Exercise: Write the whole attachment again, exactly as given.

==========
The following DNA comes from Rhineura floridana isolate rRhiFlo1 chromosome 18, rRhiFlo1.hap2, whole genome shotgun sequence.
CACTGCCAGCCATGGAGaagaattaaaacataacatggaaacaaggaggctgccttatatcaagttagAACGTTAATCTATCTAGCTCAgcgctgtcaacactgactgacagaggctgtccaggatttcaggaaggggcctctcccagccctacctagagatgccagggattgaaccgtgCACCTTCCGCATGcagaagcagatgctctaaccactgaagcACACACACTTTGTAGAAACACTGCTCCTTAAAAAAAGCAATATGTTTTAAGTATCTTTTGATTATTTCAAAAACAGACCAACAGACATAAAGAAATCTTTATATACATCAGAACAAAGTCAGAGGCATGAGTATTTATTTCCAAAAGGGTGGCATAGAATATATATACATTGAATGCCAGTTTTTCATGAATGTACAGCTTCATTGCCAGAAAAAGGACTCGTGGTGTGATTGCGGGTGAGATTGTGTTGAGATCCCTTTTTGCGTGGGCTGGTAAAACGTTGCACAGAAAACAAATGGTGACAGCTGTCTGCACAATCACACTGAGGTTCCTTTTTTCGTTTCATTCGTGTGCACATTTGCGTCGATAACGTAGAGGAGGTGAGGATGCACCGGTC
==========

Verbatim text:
The following DNA comes from Rhineura floridana isolate rRhiFlo1 chromosome 18, rRhiFlo1.hap2, whole genome shotgun sequence.
CACTGCCAGCCATGGAGaagaattaaaacataacatggaaacaaggaggctgccttatatcaagttagAACGTTAATCTATCTAGCTCAgcgctgtcaacactgactgacagaggctgtccaggatttcaggaaggggcctctcccagccctacctagagatgccagggattgaaccgtgCACCTTCCGCATGcagaagcagatgctctaaccactgaagcACACACACTTTGTAGAAACACTGCTCCTTAAAAAAAGCAATATGTTTTAAGTATCTTTTGATTATTTCAAAAACAGACCAACAGACATAAAGAAATCTTTATATACATCAGAACAAAGTCAGAGGCATGAGTATTTATTTCCAAAAGGGTGGCATAGAATATATATACATTGAATGCCAGTTTTTCATGAATGTACAGCTTCATTGCCAGAAAAAGGACTCGTGGTGTGATTGCGGGTGAGATTGTGTTGAGATCCCTTTTTGCGTGGGCTGGTAAAACGTTGCACAGAAAACAAATGGTGACAGCTGTCTGCACAATCACACTGAGGTTCCTTTTTTCGTTTCATTCGTGTGCACATTTGCGTCGATAACGTAGAGGAGGTGAGGATGCACCGGTC